Cuban Diary

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Spending a week at a resort in Cuba can easily distort your view of what the country is like. People are being entrepreneurial and there is plenty on sale – tours and trinkets and, of course, rum and cigars. But make no mistake; this is still the land of Fidel and Che.

It is obvious once you leave the artificial and carefully isolated worlds of the resorts. The images of the revolution are everywhere, posters with Ernesto ‘Che’ Guevara’s face and slogans, monuments to victories of the revolution. Travel down to Santa Clara and you are welcomed to the city of Che Guevara.

Is it a façade? Some Americans say so – they insist that the Cuban people yearn to be free of the yoke of socialist servitude. Of course, these are the same prognosticators who insisted the Iraqi people would welcome them as liberators and the wars of the Middle East would be ‘self-financing.’ Didn’t quite work out that way, did it? I sometimes wonder where those guys are now – Cheney and Wolfowitz and the rest. Back cowering in their bunkers I suppose.

Many Cubans are deeply proud of what they have wrought in the face of opposition from the most powerful nation in the world. They readily acknowledge that some of it was done with the support of the Soviet Union – but if anything they are even more proud of what they did after the Soviet system collapsed and they were left truly on their own. Many Cubans resent the interference of the USA – interference that has gone on since the days of the Spanish American war. They do not hesitate to inform you that the existence of the naval base in Guantanamo Bay (and you know, they say, what is done there) is illegal not only under international law but under American law.

Winning over Cuba to the American way will be a challenge.

One of the most moving sights I saw in Cuba – saw anywhere in some time – was the memorial to Che Guevara in Santa Clara. The external part was all monumental – a 20-ton bronze statue of Che in guerrilla outfit and rifle, gazing resolutely to the future. The friezes were equally monumental. But the interior of the memorial – where no photos are allowed and no mementoes provided is a fundamental reflection of the legacy of Che to ordinary Cubans.

It is a chamber like a mountain cave – there is a small pool and fountain with plants lit by a tiny skylight. Along one wall are life-sized cameos of heroes of the revolution – those who died in battle or like Che in the effort to spread the cause farther afield. Che is there but his face is no larger and has little more prominence than all the others. These are simple human expressions, some grim, some laughing, all intense and determined. Men and two women who died doing what they believed to be right and necessary.

This was the true memorial – human faces sacrificed to build a humane society. It’s hardly perfect. There is a lot of poverty but little inequality. Health care and education are free and access to the best universities is provided based on merit rather than money. Everybody works at something and no-one goes without the basics of life.

I wonder if it can survive the coming onslaught of American money and attitudes. I hope so.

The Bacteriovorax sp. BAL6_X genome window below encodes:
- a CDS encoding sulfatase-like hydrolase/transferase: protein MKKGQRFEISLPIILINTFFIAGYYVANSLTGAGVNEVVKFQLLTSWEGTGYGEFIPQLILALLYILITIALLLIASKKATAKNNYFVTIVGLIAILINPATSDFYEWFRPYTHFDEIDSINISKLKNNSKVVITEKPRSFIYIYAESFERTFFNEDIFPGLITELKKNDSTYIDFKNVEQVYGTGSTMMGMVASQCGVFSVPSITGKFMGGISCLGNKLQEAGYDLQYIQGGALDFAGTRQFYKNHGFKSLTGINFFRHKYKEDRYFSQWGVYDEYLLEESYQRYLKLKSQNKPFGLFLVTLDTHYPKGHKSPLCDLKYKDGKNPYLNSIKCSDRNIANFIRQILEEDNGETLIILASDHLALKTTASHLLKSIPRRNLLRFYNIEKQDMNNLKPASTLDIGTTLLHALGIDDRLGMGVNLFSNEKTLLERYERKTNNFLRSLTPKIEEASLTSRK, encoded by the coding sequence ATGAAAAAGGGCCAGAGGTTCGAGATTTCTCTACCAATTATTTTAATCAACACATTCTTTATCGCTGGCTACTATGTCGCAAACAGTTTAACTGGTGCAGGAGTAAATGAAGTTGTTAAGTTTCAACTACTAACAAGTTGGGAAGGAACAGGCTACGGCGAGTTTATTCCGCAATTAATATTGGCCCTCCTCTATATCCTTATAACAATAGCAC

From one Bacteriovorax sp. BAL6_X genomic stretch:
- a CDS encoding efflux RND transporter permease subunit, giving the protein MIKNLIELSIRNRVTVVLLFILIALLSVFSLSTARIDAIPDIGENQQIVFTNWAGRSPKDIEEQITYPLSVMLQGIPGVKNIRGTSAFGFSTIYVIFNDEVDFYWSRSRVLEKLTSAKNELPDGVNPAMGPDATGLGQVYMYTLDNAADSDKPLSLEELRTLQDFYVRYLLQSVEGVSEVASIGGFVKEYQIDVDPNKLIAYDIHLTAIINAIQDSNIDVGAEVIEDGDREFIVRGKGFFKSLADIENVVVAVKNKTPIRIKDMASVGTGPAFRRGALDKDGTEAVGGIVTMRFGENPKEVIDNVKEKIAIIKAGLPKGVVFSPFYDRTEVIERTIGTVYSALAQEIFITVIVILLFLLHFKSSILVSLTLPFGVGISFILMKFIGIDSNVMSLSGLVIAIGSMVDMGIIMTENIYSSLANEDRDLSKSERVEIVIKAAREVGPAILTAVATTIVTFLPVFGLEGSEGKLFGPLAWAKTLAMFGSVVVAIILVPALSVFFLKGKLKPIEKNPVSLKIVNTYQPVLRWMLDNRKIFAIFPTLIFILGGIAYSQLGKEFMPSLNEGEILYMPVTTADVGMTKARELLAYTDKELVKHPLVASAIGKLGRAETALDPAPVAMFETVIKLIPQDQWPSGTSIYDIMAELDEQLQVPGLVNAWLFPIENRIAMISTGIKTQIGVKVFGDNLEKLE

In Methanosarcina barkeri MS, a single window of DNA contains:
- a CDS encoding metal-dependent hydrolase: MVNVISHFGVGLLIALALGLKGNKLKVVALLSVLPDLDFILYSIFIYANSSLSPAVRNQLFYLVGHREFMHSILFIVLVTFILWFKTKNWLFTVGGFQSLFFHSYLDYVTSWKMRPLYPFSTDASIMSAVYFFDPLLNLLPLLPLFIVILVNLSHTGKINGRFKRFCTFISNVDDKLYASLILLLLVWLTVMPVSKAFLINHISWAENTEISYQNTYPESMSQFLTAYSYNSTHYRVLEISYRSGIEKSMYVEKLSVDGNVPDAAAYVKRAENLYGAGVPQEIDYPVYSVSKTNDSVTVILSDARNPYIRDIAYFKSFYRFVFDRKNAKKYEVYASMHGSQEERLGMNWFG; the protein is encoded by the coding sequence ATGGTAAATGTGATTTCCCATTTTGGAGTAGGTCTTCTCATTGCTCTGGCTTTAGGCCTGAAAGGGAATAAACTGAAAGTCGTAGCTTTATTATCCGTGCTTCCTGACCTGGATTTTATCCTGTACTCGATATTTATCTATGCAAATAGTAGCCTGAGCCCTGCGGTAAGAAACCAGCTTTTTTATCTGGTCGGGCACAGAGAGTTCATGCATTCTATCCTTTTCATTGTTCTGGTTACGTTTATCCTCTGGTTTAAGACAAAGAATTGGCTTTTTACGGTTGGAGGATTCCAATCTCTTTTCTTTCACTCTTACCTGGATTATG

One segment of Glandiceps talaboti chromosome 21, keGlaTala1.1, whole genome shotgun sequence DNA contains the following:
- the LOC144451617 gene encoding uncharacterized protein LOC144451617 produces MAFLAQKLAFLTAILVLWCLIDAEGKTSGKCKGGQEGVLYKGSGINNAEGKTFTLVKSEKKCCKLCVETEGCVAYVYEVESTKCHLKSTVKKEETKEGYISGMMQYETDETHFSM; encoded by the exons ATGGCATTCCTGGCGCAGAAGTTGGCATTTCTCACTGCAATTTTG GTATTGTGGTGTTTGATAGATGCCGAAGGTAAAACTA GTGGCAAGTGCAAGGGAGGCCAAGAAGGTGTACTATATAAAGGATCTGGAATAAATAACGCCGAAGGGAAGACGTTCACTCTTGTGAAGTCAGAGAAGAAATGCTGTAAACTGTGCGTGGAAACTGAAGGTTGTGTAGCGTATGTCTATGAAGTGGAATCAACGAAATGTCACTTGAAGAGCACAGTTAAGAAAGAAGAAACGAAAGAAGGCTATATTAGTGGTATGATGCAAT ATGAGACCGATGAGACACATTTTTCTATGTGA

And that’s ten minutes (Cuban time)

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Snorkeling (Cuban Diary)

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I’ve been snorkeling a few times but this week was the first time I’ve ever done it off a boat. The experience was a good lesson in the triumph of reason over instinct.

My previous times in the water were gentle – I began on a beach in Cozumel where there were plenty of fish but the water never exceeded a meter in depth. Nice gentle surf and no worries about undertows (or sharks). Later I swam off a beachside cliff – a coral wall where the water was more than ten meters deep but again I could stay close to the wall and safety. A few years later I snorkeled along a point of land in Puerto Escondido. The surf was a bit strong but the water wasn’t deep. In every case I had a strong swimmer right beside me the whole time.

This time was different. We put on our gear and then went down a ladder into three meters of water. As soon as I was in – essentially by myself, the person before already swimming away, the person above waiting for me to get out of the way— I regretted it. Having nearly drowned twice before, I was anxious. The fact I had since taken swimming lessons hardly seemed to matter. I suddenly knew I couldn’t do it. I even mumbled that past my mouthpiece.

This is instinct at play. Our primitive emotions demand that we fight, flee or freeze. Hardly helpful when you’re clinging to a boat in ten feet of water. The boat woke me up by banging into my ribs – I have a nice bruise to show for it. The shock awakened my reasoning mind. I literally said to myself – this is easy and you know how it works. You have a floatation device around your waist and fins on your feet. You have a breathing tube in your mouth. Lie flat and breathe.

So I did. I kicked a little and did a little breast stroke and moved away from the boat towards a reef. Fish – black and yellow or iridescent purple surrounded me. Large silver ones swam lazily by in tandem. A few small barracuda lurked still as sticks of wood. Coral fronds and fans waved. Sometimes I could sense the other swimmers near me; other times I felt completely alone.